One of the biggest arguments for standardised tech features, however, continues to be the role it can play in making drivers safer. All sectors of the automotive industry have a vested interest in reducing the amount of fatalities and serious accidents on our roads, from insurers looking to reduce compensation payouts, to the importance placed by consumers on vehicle safety track records. This last point is particularly pertinent from a manufacturer’s perspective, as a safety scare, whether genuine or perceived, can have a lasting impact on public perceptions of their brand.

Whilst human error continues to be a significant factor in many collisions, tech companies are making clear advances in the effort to minimise the element of unpredictability currently involved in driving. At Insure Telematics Solutions, we’ve developed an advanced crash algorithm in partnership with Microsoft Azure, using collision data from black box devices to build an extremely detailed picture of an incident. 

With a combination of AI and Machine Learning, the algorithm can determine genuine incidents from door slams and potholes, and create a data set revealing the actions that led to the collision occurring. Each recorded incident strengthens our algorithm’s ability to predict future accidents, and our risk scoring technology works alongside this to detect unusual driving behaviour and identify high risk drivers.


Technology can open up new and powerful streams of revenue for car manufacturers, with plentiful opportunities for direct consumer interaction, targeted advertising, and marketing collaborations. Consumers these days are used to targeted marketing, with personalised ads playing before TV programmes, suggested locations popping up on social media, and recommended purchases on online shopping platforms.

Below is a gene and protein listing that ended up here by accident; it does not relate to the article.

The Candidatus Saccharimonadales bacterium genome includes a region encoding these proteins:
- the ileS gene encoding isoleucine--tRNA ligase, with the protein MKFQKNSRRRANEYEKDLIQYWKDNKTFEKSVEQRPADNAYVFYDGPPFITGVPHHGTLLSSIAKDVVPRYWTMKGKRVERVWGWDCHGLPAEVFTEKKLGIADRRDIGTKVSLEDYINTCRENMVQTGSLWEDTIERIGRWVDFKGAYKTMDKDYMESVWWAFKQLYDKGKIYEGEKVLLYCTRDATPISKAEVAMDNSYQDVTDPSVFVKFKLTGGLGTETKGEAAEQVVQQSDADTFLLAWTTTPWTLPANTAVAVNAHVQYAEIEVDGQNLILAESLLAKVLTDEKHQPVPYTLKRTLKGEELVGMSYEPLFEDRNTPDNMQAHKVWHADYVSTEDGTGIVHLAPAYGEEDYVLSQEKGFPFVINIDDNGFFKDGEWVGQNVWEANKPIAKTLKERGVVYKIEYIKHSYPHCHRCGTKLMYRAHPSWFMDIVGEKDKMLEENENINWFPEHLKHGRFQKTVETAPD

In a time sensitive society, we value functions that serve to streamline our days and make things easier for us, and there exists huge scope for OEMs to use technology to aid this. For example, using data from a black box, manufacturers could identify locations frequented by drivers, and offer targeted deals and experiences in partnership with other businesses. Onboard telematics could identify when a car is due an MOT, notify the driver, and direct them to a nearby partner garage.

Manufacturers could also begin to offer customers personalised purchase recommendations, based on black box information such as location, weather, and fuel consumption. Dealerships would then be able to provide tailored services to potential customers, whilst speeding up the purchase process for the buyer. The kind of data, gathered by a black box would previously have taken years to collect, and the opportunity to have daily interactions with customers is invaluable to any business.

By using this date to create bespoke services, OEMs can demonstrate a real understanding of their customers, building a lasting relationship that extends far beyond a one off transaction. Personalised services also provide brilliant opportunities to generate consumer engagement and targeted brand PR; critical in our highly competitive market.

Over the next few years we can expect to see an increasing amount of tech incorporated as part of the standard vehicle build. As the EU proposal continues to gain momentum, and consumers demonstrate an ever-growing appetite for new technologies, many manufacturers are beginning to take note of the benefits of incorporated technologies. From increasing safety and reducing fatalities and accidents, to the huge financial incentives they can offer, incorporated technologies like black boxes are here to stay.

posted on 11 September 2018 by Insurance Edge